• Zebo - Saturday, January 22, 2005 - link

    KILLER CHOICES!!!'

    Another good mobo is epox 9NDA3J... it's $45 less than MSI..same clocks many say better with new bios. I post at 330 HTT now vs 315 before.. My mem OCs much more too..
    Reply
  • JarredWalton - Friday, January 21, 2005 - link

    20 - NEC and Mitsubishi "merged" on the monitor segment. The NEC FE991SB is almost the same monitor as the Diamond Pro 930SB. The 930SB did have a few advantages, like a 110 KHz hoizontal scan rate and a slightly higher max resolution, and perhaps a few cosmetic differences.

    Unfortunately, the 930SB is no longer available online as far as I can tell (and it did cost a bit more). That's why it's no longer in the Guide. If you can find one, it's still a great monitor, although I wouldn't pay much more than $285 for it.
    Reply
  • Dranzerk - Friday, January 21, 2005 - link

    The Diamond Pro 930sb Mitsubishi monitor is also a excellent CRT choice for 19inch. Very nice monitor, gets great reviews, and cheap to boot.

    I beleive it used to be Anandtech buyers guide..maybe another type? check it out
    Reply
  • JarredWalton - Friday, January 21, 2005 - link

    #17 - certainly something to think about, although there are so many possible causes that a lot of people don't tend to list in forums. For example, are they overclocking? What sort of PSU are they running (as a 300GB three platter hard drive inherently uses more power than an 80GB one platter drive)?

    Most of the posts seem to be related to having RAID issues. I won't even get into the subject of RAID, but having two of those drives running is going to further increase the power demands. What sort of GPU do they have, CPU, etc.? People looking at running two or even three $200 drives are probably putting in other high-end hardware as well, and a 480W PSU - even a quality Antec, Enermax, etc. - may not be able to handle the power demands.

    Anyway, the Maxtor is merely listed as an alternative. Plenty of people are using them without any problems, but they're also not using two of them in most instances.
    Reply
  • PrinceGaz - Friday, January 21, 2005 - link

    Those are a truly excellent set of recommendations for systems in that price-range, Jarred. Compared with your first few guides which I considered to have quite a few poor choices; I read through this guide from start to finish, and without exception either agreed with your choices or would have went with something so close it made no real difference.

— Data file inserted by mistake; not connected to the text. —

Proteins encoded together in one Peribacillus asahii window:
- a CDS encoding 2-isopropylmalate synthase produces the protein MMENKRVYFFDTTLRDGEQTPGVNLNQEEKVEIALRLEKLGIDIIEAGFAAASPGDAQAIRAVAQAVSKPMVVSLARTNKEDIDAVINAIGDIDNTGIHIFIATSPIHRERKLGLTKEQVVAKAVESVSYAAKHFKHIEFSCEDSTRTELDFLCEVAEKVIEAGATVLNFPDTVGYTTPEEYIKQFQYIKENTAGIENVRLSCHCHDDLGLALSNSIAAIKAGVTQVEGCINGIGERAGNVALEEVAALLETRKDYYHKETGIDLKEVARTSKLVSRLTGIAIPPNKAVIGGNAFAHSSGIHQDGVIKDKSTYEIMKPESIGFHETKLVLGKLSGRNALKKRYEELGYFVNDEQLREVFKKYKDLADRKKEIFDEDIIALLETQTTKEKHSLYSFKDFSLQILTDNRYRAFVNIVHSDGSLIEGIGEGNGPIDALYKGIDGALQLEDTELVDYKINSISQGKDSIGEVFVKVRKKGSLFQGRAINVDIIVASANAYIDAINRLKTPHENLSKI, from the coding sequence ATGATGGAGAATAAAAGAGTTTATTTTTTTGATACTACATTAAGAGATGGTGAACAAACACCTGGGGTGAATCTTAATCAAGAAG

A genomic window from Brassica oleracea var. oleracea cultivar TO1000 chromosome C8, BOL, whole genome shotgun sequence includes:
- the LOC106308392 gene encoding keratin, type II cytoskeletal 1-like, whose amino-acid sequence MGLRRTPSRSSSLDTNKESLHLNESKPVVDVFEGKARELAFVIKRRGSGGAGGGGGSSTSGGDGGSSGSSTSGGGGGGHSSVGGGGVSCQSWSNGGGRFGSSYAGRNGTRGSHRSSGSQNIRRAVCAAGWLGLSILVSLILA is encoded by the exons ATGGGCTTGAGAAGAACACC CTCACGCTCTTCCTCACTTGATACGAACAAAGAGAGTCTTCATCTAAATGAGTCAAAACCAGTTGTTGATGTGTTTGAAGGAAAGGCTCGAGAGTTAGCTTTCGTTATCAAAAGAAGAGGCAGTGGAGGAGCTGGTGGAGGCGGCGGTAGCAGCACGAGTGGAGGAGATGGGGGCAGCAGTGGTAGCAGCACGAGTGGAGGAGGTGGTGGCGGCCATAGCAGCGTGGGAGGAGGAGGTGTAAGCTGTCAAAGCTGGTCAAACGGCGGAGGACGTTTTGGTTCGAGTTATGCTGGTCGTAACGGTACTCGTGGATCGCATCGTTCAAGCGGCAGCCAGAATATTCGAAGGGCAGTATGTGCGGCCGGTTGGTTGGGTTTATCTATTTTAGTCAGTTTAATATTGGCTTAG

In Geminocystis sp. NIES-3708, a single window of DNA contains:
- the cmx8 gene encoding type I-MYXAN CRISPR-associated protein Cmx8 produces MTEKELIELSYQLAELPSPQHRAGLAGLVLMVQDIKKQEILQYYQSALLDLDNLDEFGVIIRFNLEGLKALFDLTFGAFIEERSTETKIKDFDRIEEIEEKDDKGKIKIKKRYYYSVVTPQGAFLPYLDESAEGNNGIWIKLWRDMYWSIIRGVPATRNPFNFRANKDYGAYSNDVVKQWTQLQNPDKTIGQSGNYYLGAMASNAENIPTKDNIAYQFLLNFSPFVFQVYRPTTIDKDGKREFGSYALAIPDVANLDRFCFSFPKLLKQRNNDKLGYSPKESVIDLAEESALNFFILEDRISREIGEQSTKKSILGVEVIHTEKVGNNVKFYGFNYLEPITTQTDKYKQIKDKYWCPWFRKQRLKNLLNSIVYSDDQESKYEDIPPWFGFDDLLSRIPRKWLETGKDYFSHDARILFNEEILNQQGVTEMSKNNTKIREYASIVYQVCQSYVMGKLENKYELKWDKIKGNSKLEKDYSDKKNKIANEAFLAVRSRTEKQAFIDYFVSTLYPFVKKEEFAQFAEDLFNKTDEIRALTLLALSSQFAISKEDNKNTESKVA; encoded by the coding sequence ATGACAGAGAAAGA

I'm very close to building an nForce4/A64 box and regularly looking at my options (the only thing I'm waiting for now is the E0 A64 revision), and at some points what you wrote was so close to my own thoughts that I almost felt as if I was reading something I'd written myself!

    The only bone I'd pick is with SLI. I'll probably get an SLI board, but not for the SLI capability but because they tend to have more PCIe sockets generally if you run in non-SLI mode and treat the second x16 as a x1. I'll never buy another legacy PCI card, so the two PCI cards I already have are all I'd ever want to put in a new PCIe system, therefore the more PCIe sockets it has the better. The MSI Neo4 SLI board fails miserably in that respect as it has no PCIe slots at all apart from the two x16 slots, so at most you can put a single PCIe x1 card in. I hope MSI gets suitably slated in the forthcoming review because of that.
    Reply
  • mad nebraskan - Friday, January 21, 2005 - link

    With all due respect, the recommendation of the Maxtor 250GB drive in combination with the MSI Neo2 MB might not be a good one. I helped a friend who had serious issues trying to get a RAID 0+1 to work using this board. We finally gave up and bought Raptors. A quick search of the net found this forum:
    http://forum.msi.com.tw/thread.php?threadid=63105&...
    Now, the problem might be fixed with the latest BIOS, but I don't think it it.
    http://forums.pcper.com/showthread.php?t=368404
    Just some thoughts from a guy who banged his head against this particular problem too many times.
    Reply